‘2 million Donbass citizens displaced - people desperate to join their relatives’

RIA Novosti / Maksim Blinov
Countless families have been separated because of the Ukraine crisis, and authorities on both sides of the conflict should work jointly in order to improve access to benefits and the freedom of movement, William Spindler, UN refugee agency, told RT.

RT:People are fleeing Ukraine despite the truce - an estimated 23 thousand in just the last two weeks. Has the situation gotten any better since the ceasefire took hold?

William Spindler: No, the situation seems to be getting worse, in fact. Fighting is going on or has been happening recently around the towns of Lugansk, Donetsk and Mariupol. The number of people being displaced within Ukraine and also going to other countries has increased and now stands at over two million in total. 1.2 million people have been displaced inside Ukraine, and over 800,000 people have gone to neighboring countries, mainly to the Russian Federation, but also to Belarus, to Poland, to Germany, to France, Italy and other countries.

The situation is very serious, is very worrying - this is one of the worst humanitarian crises in the world today. We would like to see greater efforts to bring this crisis to an end, the diplomatic efforts to bring conflict to an end needs to be stepped up, but also the humanitarian response on the ground needs to be stepped up.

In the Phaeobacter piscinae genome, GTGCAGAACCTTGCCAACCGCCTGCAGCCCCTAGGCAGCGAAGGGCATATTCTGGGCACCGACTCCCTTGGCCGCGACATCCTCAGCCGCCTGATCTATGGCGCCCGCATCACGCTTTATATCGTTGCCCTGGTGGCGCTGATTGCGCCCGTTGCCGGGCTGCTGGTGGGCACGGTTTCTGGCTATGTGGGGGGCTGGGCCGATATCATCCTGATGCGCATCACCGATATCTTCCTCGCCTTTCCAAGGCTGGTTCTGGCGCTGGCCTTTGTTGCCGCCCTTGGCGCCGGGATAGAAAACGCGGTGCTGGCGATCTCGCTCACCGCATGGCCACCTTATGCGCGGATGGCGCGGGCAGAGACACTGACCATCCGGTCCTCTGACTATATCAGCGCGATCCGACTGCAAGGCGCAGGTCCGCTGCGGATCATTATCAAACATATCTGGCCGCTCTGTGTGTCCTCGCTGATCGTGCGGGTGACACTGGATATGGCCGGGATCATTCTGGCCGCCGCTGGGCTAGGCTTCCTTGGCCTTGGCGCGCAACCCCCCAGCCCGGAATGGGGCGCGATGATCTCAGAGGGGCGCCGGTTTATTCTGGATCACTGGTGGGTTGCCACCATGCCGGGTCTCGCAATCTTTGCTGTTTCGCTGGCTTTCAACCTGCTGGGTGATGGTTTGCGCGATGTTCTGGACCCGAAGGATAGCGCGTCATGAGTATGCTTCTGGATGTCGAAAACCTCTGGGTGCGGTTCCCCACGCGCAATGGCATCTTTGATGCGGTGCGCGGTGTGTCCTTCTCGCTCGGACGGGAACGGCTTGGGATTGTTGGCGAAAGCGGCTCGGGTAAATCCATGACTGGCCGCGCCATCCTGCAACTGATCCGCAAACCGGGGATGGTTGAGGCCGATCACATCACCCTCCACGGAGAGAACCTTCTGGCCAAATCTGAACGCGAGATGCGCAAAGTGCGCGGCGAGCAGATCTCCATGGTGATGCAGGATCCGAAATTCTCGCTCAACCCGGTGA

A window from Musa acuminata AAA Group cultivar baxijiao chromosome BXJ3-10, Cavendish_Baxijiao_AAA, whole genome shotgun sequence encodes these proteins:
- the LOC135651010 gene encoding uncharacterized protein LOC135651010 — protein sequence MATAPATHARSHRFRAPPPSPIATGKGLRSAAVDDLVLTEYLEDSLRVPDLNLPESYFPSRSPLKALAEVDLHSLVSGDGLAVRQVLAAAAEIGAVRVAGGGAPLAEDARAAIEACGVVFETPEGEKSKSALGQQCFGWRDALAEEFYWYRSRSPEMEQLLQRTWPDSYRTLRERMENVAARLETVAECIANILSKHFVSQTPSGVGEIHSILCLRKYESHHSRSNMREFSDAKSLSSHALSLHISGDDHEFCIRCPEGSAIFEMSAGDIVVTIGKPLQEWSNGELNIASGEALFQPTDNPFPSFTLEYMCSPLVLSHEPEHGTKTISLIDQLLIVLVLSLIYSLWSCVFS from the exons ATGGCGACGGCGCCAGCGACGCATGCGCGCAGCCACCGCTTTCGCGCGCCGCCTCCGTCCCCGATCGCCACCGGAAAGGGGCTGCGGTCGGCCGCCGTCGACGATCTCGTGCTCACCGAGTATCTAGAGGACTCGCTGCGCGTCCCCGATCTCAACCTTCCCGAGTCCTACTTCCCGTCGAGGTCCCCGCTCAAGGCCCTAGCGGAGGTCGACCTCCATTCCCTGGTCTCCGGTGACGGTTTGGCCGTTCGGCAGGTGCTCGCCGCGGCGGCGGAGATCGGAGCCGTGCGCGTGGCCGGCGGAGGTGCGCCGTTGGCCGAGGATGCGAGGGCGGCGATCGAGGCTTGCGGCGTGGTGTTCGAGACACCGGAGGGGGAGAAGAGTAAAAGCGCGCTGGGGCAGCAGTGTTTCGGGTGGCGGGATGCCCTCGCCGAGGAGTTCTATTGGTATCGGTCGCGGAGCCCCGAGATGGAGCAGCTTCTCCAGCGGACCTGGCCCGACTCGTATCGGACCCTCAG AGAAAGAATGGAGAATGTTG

We have offices in Lugansk and Donetsk, in many parts of Ukraine. We are distributing essential aid, but our efforts are not sufficient to deal with the needs, and we need also more funding in order to continue our activities. So far, we have less than 40 percent of our needs covered; we need more resources in order to continue our work inside Ukraine.

READ MORE: Ukraine humanitarian crisis ‘one of the world’s worst’ – UN refugee agency

RT:The shaky truce continues to be violated... Who is to blame for that?

WS: Our organization is dealing with the humanitarian consequences of the conflict; we are not there to monitor the conflict itself. We’re trying to deal with the suffering of the civilian population in areas both under the control of the government in Kiev, but also in areas not under the control of Kiev. We have offices in Lugansk, in Donetsk, we’re active there, but we’re also active in the rest of Ukraine trying to help the response to the needs of the most honorable of the displaced people

RT:Many civilians still remain in conflict zones. Can anything be done to provide them with shelter?

WS: Yes, this is something that is urgently needed. One of our main concerns in fact is the difficulty that people have in crossing the conflict line. We know that families have been separated; in some cases people need to cross the line in order to join relatives or to obtain the benefits that they are entitled to. It is not very easy at the moment. This is something that we would like to see both sides working on in order to improve the access and the freedom of movement among people. Conditions inside areas such as Lugansk and Donetsk continue to be very difficult. Many people are living in substandard accommodation and this also needs to be improved.

The statements, views and opinions expressed in this column are solely those of the author and do not necessarily represent those of RT.